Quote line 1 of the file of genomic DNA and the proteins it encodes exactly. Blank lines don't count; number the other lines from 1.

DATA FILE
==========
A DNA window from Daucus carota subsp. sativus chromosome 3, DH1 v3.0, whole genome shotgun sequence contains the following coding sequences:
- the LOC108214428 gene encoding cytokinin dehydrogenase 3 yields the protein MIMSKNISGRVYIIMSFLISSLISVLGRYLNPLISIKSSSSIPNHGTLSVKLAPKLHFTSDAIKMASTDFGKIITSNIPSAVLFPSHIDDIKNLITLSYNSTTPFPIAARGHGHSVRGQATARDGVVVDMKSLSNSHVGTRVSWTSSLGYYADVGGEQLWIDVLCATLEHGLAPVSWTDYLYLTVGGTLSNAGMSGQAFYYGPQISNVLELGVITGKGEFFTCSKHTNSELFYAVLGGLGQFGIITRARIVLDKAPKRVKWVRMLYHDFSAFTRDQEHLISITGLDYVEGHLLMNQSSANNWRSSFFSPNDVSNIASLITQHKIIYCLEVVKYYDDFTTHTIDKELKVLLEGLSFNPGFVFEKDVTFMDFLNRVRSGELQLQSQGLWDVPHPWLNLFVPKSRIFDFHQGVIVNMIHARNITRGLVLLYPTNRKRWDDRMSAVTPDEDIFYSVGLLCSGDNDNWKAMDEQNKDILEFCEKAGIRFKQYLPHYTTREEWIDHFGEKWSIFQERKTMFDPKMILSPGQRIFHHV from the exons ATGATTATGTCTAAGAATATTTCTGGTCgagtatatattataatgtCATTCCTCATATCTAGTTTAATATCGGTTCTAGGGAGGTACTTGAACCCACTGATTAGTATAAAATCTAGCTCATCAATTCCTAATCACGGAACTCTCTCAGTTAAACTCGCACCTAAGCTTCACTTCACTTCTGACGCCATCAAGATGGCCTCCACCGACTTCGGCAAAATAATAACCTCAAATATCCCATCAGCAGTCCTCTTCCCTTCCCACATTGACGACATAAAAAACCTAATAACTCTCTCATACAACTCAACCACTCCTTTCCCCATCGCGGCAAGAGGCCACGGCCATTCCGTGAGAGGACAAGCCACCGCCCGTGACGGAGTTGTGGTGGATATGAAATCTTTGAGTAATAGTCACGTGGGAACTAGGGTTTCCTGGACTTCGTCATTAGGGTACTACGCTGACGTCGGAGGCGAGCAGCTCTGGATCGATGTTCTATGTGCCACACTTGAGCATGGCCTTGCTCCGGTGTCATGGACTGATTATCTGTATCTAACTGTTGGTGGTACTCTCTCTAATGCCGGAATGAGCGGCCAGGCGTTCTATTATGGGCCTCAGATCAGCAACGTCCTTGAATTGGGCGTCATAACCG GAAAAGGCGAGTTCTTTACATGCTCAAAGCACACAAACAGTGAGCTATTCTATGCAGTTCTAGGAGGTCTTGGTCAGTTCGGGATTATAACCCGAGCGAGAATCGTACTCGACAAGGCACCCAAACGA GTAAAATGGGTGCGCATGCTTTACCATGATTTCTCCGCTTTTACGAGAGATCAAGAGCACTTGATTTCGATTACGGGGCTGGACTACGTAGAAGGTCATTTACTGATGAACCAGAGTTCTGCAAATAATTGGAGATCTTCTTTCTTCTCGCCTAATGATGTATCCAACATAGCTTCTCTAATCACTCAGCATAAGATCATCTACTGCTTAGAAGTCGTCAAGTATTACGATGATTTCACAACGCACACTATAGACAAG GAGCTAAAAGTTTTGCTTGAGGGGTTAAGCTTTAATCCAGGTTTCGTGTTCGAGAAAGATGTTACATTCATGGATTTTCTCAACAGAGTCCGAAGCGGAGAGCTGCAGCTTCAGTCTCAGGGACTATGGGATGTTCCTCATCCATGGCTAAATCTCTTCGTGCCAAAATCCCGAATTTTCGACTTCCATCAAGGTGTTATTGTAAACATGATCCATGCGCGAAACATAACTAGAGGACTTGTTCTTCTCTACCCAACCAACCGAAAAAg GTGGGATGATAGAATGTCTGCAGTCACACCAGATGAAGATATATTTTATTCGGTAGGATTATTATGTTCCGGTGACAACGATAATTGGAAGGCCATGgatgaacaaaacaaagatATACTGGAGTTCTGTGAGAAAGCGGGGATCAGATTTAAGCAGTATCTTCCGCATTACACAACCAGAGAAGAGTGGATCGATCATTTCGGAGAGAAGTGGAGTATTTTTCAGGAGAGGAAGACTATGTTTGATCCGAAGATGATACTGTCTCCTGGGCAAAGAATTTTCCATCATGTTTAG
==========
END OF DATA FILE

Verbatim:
A DNA window from Daucus carota subsp. sativus chromosome 3, DH1 v3.0, whole genome shotgun sequence contains the following coding sequences: